LETTER: SGA Executive Treasurer Ian Mandt responds to “Don’t ask students to fund scholarships”

Following the release of the editorial “Don’t ask students to fund scholarships,” I wanted to provide some clarifying information that we were not given the opportunity to provide prior to its publication. The most central point being that this scholarship is intended to give back unspent money to students through a scholarship.

The source of funding:

Student Government Association, SGA, does intend to create a scholarship for returning undergraduate students who have shown excellence in leadership in their time at the college. However, the allocation of that funding does not, in any way, affect the funding organizations will receive for the 2018-2019 academic year.

The $226 annual student activities fee mentioned in the editorial is allocated to organizations based on the requests they submit during the Annual Budget Request process. The Appeals balance is based on unspent organization funding from prior years. The Appeals account currently holds a balance of $48,352.57, after 31 approved Appeal Requests this year. Any SGA-recognized student organization is able to request additional funding through the Appeals Request process.

The funding for this scholarship would come from the funds that organizations have not spent from their budgets in prior years, not from the amount available for annual allocation to student organizations.

Additionally, the Financial Advisory Board and members of Joint Session take great care in ensuring that organizations have the opportunity to grow over their time at the college. While next year’s allocations have not yet been finalized, the Financial Advisory Board is recommending an increase of roughly $140,000 from last year.

To say that funding this scholarship hinders an organization’s “opportunity to grow and use our funds to improve every year” disregards the fact that we routinely close the fiscal year with unspent funds in both organization accounts and the Appeals budget. It also does not account for the fact that, in the vast majority of cases, organization budgets do increase from year to year.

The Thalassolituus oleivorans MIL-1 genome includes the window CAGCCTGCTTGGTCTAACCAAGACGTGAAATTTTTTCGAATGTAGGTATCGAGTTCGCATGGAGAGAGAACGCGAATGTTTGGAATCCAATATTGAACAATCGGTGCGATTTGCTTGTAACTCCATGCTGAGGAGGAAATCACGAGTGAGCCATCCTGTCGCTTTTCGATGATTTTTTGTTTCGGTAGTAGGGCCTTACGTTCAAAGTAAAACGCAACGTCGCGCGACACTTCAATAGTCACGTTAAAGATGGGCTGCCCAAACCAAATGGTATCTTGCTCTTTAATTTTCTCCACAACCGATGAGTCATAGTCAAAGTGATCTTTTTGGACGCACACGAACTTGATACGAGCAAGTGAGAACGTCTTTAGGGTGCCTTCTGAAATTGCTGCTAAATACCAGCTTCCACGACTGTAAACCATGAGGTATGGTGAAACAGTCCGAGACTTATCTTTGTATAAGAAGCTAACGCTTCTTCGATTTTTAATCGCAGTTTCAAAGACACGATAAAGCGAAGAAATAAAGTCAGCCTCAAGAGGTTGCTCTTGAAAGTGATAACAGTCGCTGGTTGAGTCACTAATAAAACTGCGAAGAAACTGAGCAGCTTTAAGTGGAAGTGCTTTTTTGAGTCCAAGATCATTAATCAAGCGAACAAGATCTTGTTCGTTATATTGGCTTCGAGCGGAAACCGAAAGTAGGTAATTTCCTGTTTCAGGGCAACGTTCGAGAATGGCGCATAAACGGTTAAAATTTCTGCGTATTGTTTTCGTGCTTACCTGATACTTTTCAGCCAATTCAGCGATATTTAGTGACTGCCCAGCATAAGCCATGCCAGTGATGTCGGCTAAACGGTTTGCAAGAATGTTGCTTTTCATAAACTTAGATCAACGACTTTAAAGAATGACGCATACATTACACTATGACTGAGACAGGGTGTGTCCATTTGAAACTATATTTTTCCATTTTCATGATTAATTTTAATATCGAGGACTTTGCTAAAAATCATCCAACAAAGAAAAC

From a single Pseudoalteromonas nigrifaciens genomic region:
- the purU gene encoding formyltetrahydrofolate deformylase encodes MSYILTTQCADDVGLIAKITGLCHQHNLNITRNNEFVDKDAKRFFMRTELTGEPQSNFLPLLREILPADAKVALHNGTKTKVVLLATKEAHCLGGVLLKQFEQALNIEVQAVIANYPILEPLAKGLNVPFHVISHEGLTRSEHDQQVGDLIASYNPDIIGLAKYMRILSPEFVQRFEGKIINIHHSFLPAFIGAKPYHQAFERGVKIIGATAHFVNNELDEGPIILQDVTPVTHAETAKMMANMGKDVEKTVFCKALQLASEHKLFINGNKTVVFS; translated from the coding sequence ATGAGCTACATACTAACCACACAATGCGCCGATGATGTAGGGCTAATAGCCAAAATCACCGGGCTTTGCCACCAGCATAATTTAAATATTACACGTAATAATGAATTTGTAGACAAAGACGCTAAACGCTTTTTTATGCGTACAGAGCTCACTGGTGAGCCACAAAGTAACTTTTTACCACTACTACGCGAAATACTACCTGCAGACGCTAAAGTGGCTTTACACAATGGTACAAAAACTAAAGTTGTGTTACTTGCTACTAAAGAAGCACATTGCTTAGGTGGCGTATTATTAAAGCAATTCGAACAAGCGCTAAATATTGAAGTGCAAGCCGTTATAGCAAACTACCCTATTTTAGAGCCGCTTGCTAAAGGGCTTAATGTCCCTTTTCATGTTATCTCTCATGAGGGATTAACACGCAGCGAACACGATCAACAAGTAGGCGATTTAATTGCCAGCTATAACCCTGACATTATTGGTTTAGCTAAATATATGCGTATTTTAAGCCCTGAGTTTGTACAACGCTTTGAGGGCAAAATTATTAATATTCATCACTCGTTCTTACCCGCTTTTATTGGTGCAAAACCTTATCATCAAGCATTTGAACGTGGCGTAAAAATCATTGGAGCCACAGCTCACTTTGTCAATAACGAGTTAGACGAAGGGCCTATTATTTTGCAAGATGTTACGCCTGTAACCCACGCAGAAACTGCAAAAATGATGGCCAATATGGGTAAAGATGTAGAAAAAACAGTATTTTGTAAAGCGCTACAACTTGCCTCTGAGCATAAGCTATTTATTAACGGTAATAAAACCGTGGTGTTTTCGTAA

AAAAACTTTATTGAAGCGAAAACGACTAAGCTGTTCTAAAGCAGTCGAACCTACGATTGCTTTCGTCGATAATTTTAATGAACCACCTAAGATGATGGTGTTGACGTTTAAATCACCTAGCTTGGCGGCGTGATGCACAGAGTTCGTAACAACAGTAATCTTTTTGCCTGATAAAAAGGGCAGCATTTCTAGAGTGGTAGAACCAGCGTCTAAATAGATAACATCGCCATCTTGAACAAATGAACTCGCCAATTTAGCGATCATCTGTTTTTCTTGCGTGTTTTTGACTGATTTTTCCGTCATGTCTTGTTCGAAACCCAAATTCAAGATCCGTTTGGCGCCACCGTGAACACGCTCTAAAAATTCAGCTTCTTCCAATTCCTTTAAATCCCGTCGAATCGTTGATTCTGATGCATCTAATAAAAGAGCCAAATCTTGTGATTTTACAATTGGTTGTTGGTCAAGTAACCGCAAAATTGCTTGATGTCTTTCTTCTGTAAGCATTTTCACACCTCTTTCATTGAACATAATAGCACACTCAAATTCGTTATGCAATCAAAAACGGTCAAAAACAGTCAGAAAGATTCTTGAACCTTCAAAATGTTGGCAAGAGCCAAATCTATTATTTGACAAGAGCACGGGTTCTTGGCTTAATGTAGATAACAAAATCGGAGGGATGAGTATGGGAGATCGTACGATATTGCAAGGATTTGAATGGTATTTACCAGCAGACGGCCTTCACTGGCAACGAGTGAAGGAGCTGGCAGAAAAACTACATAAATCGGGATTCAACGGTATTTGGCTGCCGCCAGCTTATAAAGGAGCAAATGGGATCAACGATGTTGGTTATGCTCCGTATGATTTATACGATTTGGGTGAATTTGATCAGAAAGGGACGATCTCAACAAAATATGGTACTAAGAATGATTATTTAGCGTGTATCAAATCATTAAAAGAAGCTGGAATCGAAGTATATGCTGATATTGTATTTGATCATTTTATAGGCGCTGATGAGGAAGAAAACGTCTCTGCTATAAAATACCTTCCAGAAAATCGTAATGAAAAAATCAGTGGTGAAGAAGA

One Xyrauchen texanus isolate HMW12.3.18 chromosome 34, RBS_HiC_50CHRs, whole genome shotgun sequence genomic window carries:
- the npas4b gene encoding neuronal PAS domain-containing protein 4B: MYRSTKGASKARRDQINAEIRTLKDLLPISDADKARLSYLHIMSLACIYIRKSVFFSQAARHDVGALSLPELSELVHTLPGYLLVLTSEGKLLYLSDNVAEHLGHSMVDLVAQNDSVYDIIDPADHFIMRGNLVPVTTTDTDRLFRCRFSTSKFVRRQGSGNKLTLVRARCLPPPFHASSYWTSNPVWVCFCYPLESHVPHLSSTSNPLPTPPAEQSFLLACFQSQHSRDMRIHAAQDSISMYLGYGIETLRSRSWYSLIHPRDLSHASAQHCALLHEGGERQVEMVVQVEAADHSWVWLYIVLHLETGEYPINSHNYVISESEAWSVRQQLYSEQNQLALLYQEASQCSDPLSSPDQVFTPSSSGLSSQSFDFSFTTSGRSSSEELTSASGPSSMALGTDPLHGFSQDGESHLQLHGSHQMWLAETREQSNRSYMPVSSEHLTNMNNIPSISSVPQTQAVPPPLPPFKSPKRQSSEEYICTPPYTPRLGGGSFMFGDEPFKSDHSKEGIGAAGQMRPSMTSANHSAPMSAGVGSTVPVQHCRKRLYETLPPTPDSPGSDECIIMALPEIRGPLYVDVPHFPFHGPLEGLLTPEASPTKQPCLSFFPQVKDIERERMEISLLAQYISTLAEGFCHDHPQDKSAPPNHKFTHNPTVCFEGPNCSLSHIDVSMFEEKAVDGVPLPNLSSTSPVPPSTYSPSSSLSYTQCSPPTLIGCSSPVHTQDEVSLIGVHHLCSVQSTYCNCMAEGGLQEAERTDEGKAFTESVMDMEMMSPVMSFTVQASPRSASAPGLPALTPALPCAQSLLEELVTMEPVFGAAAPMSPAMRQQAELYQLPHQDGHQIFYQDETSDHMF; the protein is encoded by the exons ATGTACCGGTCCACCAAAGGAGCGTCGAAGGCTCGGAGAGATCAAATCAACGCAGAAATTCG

The propriety of the scholarship in the context of Protesting Oppression With Educational Reform, POWER:

The editorial also raises concerns about the propriety of funding a scholarship while progress to achieve the demands raised by POWER has been slow. However, the editorial does not acknowledge the fact that President Pelton, in his 2017 State of the College Letter, announced the creation of the “topper scholarship fund” which provides five $20,000 scholarships to students of color and socio-economically disadvantaged students. This scholarship fund is double what POWER demanded in their petition last semester and comes from the college, not from students.

The student leader scholarship at issue is a supplement, not a replacement for progress.

Additionally, Celia Reilly and Lucie Pereira, the co-chairs of POWER, were not contacted prior to publication of this editorial. While they cannot speak on behalf of POWER’s entire membership at the current moment, they are both in favor of the student leadership scholarship.

For the last month and a half, I have been working on the inaugural Financial Accountability Initiative which is designed to address the structural inequality perpetuated by the financial inaccessibility of this college. The catalyst for all of this work are the issues raised by POWER during last semester’s protest. Part of addressing these issues includes providing resources for students to fund their education.

Unclear Requirements:

The editorial also raised concerns about the fact that the requirements of this scholarship are not clearly outlined, nor is the process by which this scholarship would be awarded. These are accurate assessments. However, no money has been allocated to the scholarship for those exact reasons.

During all Joint Session discussions of this scholarship, we have made clear that these plans are not set in stone and that we intend to create and share a more concrete plan prior to allocating funding. While concrete details have been sparse, that is by design. With this still in the discussion stage, we want the opportunity to solicit input from members of Joint Session and from the student body prior to any vote, both by the SGA and the student body in the form of a constitutional amendment.

I want to conclude by reiterating what was mentioned in the final paragraph of the editorial. If these discussions raise any concerns, please reach out. We exist to speak on behalf of students, and we work consciously to do so. That does require work and investment from students that goes beyond posting on social media. I ask that you reach out if you have questions, thoughts, or concerns about anything we do.

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